tirsdag 23. mars 2021

Could China's aggressive Xinjiang sanctions counter-punch risk alienating the European Union?

When Chinese and Russian officials meet in Beijing this week, one topic of conversation may be the hatred both countries have for the international community's use of sanctions to interfere in what they regard as "internal affairs." China, at least, will be able to boast of hitting back: following new sanctions announced by the European Union on Monday, Beijing introduced countermeasures against multiple European lawmakers and academics.

From China's perspective, such sanctions are only fair, a tit-for-tat response that sends a message to the domestic audience that Beijing will not take such challenges laying down. But they're also a gamble that European policymakers will see the punitive measures as a piece of theater, not aggression, and will be willing to look past the designation of some of their colleagues, in continuing to build economic ties with Beijing.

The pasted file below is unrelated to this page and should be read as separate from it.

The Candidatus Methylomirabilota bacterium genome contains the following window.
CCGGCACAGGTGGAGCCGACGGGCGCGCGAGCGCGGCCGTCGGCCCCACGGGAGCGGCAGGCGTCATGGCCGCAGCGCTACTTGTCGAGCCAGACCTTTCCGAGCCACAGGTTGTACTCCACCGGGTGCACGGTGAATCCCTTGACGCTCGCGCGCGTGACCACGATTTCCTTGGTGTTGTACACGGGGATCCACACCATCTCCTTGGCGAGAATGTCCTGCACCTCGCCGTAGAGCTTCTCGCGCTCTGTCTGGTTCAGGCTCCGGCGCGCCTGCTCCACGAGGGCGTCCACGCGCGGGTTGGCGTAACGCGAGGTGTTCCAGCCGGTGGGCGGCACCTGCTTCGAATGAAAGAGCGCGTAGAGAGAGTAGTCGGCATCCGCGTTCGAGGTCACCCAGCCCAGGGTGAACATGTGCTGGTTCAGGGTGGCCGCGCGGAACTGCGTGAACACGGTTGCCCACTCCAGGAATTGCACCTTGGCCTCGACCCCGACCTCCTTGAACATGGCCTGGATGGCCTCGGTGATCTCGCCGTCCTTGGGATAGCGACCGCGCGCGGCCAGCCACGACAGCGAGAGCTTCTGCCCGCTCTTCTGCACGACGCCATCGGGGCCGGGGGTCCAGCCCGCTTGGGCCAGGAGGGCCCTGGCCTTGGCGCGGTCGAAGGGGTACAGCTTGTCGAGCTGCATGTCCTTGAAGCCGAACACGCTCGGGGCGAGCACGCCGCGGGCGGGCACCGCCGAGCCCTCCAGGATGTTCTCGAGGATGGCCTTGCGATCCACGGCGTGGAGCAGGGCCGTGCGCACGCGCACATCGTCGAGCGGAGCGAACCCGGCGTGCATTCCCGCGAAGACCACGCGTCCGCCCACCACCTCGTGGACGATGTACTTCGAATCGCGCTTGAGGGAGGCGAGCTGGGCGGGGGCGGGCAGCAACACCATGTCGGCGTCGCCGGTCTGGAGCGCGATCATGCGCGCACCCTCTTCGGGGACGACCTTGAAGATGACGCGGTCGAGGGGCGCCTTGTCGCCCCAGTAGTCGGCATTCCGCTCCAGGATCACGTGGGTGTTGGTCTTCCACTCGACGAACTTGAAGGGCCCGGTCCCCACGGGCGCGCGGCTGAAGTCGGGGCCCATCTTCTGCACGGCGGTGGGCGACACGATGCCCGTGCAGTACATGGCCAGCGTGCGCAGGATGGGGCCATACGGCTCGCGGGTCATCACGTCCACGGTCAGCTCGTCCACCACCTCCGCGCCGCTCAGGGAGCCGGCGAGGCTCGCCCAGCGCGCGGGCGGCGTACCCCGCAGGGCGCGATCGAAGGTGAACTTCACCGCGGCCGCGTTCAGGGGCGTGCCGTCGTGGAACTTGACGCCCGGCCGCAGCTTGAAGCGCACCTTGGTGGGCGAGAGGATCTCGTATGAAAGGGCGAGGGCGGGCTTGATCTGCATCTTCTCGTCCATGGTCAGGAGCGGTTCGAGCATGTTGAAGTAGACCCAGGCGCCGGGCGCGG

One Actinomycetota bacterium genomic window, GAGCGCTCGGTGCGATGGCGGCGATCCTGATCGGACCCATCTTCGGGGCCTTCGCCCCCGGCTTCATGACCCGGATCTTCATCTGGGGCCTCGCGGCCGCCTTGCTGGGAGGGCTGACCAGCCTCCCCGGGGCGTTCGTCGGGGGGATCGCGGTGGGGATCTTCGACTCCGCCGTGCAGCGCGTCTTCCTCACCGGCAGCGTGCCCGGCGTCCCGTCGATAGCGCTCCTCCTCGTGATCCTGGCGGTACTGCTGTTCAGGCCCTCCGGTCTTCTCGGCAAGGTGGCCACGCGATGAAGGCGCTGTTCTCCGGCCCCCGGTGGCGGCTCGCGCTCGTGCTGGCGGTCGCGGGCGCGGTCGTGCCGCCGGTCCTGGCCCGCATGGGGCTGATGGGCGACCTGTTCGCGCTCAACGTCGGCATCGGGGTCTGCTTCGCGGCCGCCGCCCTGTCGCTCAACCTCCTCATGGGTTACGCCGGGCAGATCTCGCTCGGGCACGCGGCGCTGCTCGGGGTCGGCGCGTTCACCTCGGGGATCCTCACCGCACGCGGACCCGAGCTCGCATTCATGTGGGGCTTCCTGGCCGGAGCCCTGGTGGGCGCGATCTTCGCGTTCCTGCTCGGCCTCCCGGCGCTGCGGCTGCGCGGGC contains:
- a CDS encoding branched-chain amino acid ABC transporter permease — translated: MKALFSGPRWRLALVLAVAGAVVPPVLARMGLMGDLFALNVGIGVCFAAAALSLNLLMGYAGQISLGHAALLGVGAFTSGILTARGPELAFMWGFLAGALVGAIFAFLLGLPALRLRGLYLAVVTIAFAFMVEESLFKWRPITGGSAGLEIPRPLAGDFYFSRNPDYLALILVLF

The potential cost for China in overplaying their hand here is relatively high: not only could a misstep jeopardize a forthcoming investment agreement with the EU, currently in its final stages, but it may also push the bloc closer to Washington, following the alienation of the Donald Trump era that so benefited Beijing. Soon after the Chinese sanctions were announced, the Socialists and Democrats -- the second-largest grouping of lawmakers in the European Parliament -- said they would not engage in any talks on the agreement until the measures are lifted.